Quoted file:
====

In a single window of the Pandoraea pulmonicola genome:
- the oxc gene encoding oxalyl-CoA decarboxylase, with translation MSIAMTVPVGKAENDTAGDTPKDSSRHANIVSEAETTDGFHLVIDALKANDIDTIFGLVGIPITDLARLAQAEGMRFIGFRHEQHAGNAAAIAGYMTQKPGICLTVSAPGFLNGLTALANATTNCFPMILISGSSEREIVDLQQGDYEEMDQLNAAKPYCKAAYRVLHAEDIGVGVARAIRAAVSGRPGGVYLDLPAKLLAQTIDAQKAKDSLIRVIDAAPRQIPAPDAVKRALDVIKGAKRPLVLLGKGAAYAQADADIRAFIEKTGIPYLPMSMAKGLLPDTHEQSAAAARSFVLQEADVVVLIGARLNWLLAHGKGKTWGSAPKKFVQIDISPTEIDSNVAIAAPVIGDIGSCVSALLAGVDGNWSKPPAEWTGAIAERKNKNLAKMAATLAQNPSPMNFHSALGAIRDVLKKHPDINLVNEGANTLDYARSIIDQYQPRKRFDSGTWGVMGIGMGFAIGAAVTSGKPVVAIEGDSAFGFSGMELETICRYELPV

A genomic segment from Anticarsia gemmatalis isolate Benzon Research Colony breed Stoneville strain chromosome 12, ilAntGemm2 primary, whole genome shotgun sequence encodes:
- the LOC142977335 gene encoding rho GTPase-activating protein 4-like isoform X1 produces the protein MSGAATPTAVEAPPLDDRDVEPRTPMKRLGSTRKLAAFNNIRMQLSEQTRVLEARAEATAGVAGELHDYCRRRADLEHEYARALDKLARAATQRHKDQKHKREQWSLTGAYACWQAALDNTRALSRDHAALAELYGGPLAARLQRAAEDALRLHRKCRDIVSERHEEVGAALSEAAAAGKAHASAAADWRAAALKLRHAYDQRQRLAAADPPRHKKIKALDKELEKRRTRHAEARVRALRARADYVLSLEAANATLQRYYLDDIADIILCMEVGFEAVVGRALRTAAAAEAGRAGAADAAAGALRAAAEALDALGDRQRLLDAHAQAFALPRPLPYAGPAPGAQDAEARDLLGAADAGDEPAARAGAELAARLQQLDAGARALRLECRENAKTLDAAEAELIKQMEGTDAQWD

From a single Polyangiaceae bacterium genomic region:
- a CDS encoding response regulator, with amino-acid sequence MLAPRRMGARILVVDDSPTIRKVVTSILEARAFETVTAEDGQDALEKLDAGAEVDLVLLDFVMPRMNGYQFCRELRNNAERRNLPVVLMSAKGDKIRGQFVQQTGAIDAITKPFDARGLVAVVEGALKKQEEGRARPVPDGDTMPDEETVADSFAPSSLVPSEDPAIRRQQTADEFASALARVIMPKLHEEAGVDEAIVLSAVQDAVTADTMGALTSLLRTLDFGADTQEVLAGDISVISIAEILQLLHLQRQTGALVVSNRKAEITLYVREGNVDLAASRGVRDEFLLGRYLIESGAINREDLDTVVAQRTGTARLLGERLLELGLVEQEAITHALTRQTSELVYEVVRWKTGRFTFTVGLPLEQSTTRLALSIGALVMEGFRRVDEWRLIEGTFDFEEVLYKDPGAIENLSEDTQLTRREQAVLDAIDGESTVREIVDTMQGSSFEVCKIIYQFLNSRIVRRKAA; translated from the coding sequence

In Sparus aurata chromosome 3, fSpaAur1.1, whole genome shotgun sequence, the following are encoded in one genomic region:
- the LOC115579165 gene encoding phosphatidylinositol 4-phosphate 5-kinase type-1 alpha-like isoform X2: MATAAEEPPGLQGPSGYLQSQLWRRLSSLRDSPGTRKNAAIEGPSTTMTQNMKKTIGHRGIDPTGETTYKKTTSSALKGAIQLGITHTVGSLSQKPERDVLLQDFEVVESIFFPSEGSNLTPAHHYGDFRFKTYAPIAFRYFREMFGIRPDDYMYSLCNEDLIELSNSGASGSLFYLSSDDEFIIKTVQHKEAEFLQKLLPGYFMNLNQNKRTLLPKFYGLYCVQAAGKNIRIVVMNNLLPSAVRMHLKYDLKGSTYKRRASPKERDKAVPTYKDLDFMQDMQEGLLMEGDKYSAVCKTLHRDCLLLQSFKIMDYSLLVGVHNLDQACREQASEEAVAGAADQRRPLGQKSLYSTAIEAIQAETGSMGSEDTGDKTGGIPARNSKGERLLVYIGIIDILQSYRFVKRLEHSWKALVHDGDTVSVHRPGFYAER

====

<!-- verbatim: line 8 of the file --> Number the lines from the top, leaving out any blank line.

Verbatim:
- the LOC115579165 gene encoding phosphatidylinositol 4-phosphate 5-kinase type-1 alpha-like isoform X2: MATAAEEPPGLQGPSGYLQSQLWRRLSSLRDSPGTRKNAAIEGPSTTMTQNMKKTIGHRGIDPTGETTYKKTTSSALKGAIQLGITHTVGSLSQKPERDVLLQDFEVVESIFFPSEGSNLTPAHHYGDFRFKTYAPIAFRYFREMFGIRPDDYMYSLCNEDLIELSNSGASGSLFYLSSDDEFIIKTVQHKEAEFLQKLLPGYFMNLNQNKRTLLPKFYGLYCVQAAGKNIRIVVMNNLLPSAVRMHLKYDLKGSTYKRRASPKERDKAVPTYKDLDFMQDMQEGLLMEGDKYSAVCKTLHRDCLLLQSFKIMDYSLLVGVHNLDQACREQASEEAVAGAADQRRPLGQKSLYSTAIEAIQAETGSMGSEDTGDKTGGIPARNSKGERLLVYIGIIDILQSYRFVKRLEHSWKALVHDGDTVSVHRPGFYAER